A post hole digger will be of great advantage to you when digging the holes for your timber decking posts. This works well with sandy, loamy, and clay-filled areas. There may be times when a post hole digger is less than ideal based on the type of soil you are working with, and you may have to fall back to using a shovel. If possible, however, use the post hole digger as it will save you a lot of time. In fact, when digging for your posts and piers, you may find it useful to mark the post hole digger with some colourful tape, so you know when your hole has reached the right depth.
If you do not have a sawhorse yet, go get one. In fact, get two. These are great inventions, which are going to help you a lot. Get an adjustable set, and make sure they are made of sturdy aluminium or steel. Of course, the steel ones are a bit more expensive. A sawhorse is going to come in handy when cutting wood for your timber decking, making measurements, and they often help support joining pieces when putting together framework. For framing, some will use as many as three or four sawhorses at a time.
6. Extension Cord
Here is one we often overlook until the last minute—an extension cord. Do not try using one of the cheap, indoor extension cords either. Instead, invest in a good 16 gauge or better extension cord designed for outdoor use. They have thicker shielding and carry the current better. Some even have built-in surge protectors. That is a nice little investment when you are working with expensive tools like saws and drills. Also, make sure the extension cords you use are long enough for your timber decking project. It is worth the investment to have one long extension cord rather than two that are daisy-chained together. It is safer and better with only one cord between the power supply and tool.
Saws. It is going to be impossible to build a timber deck without a saw. You may have more than one saw. Some will use a table saw if they have one. Meanwhile, a decent circular saw is invaluable when you are working on a timber decking project. A standard 185-millimetre circular saw should handle most jobs you run into while dealing with your timber decking. This can be used to cut railings, planks, joists, and more. You are almost assuredly going to go through at least a few blades, so be sure to stock up on extras.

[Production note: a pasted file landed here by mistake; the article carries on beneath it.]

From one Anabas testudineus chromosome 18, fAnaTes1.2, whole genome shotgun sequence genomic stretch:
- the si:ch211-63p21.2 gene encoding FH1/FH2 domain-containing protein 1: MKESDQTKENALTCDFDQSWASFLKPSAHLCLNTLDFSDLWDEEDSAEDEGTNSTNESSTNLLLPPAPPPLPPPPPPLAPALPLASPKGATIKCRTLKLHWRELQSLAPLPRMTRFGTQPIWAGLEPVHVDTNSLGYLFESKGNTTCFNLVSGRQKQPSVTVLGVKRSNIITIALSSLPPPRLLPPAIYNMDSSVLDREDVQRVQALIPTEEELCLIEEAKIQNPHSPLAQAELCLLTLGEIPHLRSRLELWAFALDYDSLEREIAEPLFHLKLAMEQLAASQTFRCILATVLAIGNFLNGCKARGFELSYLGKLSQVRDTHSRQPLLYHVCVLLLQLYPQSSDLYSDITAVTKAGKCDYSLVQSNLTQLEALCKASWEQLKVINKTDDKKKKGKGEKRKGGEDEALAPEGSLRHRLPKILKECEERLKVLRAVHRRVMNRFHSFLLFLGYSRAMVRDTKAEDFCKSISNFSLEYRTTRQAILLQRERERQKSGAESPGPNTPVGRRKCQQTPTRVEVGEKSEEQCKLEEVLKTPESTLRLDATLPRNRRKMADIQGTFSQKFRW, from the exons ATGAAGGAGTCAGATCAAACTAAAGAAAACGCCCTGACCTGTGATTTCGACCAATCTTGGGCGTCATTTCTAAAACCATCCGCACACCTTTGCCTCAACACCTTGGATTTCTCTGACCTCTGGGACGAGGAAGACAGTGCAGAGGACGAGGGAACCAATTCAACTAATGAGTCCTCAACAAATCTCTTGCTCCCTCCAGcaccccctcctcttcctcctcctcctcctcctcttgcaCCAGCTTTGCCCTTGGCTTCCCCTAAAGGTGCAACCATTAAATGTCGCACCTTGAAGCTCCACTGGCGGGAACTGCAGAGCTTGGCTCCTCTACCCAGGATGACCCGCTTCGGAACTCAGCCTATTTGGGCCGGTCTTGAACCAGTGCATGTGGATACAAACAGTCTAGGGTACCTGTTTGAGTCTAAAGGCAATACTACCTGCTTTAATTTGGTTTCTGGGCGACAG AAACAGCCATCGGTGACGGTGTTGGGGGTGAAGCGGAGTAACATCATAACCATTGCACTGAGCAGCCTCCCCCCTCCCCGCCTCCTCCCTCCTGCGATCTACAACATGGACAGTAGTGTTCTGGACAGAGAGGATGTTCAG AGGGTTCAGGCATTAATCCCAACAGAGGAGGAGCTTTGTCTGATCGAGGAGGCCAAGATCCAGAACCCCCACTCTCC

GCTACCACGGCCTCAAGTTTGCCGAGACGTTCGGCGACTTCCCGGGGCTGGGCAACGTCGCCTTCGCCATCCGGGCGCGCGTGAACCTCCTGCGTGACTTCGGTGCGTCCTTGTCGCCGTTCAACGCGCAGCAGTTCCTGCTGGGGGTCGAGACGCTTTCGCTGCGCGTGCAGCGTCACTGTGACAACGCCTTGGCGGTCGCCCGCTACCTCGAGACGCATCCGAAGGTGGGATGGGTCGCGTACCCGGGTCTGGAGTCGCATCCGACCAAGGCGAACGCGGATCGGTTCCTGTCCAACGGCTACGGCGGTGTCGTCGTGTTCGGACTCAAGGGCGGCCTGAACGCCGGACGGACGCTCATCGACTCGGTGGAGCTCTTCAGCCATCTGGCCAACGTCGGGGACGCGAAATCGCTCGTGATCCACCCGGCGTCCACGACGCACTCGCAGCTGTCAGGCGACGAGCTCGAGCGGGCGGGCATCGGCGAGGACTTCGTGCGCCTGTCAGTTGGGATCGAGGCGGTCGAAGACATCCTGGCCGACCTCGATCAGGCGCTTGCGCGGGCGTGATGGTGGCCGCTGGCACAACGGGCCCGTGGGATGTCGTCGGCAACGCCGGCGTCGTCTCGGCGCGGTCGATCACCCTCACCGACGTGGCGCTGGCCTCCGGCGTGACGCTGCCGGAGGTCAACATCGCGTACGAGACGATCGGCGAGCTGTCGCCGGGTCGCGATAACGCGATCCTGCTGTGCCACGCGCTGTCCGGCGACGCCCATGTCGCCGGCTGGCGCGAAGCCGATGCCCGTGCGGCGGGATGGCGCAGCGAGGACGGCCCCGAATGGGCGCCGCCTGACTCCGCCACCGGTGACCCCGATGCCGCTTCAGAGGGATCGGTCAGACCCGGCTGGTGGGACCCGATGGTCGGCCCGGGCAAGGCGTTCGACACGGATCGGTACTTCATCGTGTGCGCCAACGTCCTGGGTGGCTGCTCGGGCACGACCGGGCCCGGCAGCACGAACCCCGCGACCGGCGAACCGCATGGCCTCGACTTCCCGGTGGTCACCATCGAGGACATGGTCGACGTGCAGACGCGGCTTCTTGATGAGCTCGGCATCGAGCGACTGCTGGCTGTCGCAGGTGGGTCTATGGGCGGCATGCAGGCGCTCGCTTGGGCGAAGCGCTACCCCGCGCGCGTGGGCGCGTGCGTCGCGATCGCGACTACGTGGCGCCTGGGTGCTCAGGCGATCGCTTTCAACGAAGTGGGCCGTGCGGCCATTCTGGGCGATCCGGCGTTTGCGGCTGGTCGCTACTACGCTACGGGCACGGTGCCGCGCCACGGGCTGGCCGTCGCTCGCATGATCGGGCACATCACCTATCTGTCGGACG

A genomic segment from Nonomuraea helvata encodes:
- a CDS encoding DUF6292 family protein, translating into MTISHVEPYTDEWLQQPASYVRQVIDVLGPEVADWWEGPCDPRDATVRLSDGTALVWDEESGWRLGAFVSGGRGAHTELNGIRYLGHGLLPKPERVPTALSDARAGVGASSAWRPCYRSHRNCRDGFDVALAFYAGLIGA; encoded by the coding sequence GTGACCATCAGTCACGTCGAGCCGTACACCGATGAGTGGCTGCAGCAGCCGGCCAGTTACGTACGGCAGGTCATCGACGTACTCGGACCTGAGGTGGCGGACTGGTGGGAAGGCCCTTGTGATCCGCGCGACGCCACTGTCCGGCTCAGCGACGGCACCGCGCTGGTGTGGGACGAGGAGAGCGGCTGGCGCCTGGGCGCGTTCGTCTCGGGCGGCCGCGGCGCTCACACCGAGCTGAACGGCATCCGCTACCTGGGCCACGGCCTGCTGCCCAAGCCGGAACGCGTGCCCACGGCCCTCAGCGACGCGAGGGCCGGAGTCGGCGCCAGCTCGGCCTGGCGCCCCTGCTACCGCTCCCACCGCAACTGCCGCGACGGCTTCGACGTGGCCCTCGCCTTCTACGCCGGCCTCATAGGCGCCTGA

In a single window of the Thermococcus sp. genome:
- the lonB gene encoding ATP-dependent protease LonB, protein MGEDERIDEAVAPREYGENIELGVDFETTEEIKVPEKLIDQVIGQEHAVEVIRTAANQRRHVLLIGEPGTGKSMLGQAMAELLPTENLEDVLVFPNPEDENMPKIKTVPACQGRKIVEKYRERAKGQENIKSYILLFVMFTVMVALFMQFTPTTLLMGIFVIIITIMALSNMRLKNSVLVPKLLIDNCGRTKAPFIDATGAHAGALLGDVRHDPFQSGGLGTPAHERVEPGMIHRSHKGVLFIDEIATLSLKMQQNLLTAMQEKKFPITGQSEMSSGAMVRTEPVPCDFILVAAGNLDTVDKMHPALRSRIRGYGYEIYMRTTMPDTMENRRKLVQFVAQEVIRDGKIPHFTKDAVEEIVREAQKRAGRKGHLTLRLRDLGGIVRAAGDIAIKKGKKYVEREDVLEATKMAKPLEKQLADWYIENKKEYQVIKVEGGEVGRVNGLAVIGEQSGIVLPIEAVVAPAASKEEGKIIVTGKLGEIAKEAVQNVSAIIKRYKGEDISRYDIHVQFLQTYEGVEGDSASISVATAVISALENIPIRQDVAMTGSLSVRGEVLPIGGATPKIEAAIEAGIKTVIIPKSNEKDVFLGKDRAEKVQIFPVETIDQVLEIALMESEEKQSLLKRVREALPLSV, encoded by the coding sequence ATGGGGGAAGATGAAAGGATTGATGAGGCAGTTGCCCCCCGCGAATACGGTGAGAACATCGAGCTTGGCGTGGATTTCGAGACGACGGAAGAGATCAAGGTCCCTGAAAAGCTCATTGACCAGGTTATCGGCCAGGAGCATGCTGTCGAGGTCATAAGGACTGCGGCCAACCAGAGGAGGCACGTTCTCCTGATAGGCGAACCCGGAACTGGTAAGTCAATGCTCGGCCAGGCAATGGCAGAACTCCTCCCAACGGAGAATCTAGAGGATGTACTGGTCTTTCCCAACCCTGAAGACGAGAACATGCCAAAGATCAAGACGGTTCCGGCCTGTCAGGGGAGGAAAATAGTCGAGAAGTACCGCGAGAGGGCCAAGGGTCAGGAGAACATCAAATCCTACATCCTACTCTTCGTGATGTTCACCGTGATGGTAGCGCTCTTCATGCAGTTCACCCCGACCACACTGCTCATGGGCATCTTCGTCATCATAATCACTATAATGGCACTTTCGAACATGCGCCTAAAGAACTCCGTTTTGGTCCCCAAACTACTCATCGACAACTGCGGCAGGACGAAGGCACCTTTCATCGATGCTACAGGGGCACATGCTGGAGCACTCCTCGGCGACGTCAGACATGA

8. Square or T-square
A square or T-square will be essential in your timber decking adventures. This is what you are going to use to verify that the frame and any steps you build for your deck are, in fact, square. It is also a good idea to use a flashlight in conjunction with a square to help verify your findings. In fact, many hardware shops sell coloured lenses for small flashlights that are used for just this sort of purpose.
There are a few types of hammers you will need when working on your timber decking. In building your own deck, you will want a framing hammer, a finishing hammer, and a rubberwood mallet. The framing hammer will most likely see the most use. You will want a heavier style, so nails can be driven in deep and fast to fasten frames, joists and similar, hidden bits of the construction. The framing hammer is the one with a textured head, which is designed that way to grip the nail heads better. The finishing hammer has a smooth face, so it does not mar the surface of the wood when driving in nails in the proper fashion. The finishing hammer is what you will want to use whenever needing to nail something in place on a side of the timber decking that will be visible. The rubberwood mallet will be used to help align joists, planks, and more. You will also use this when you are working with any sort of wooden plug to hide the appearance of screws in a visible surface.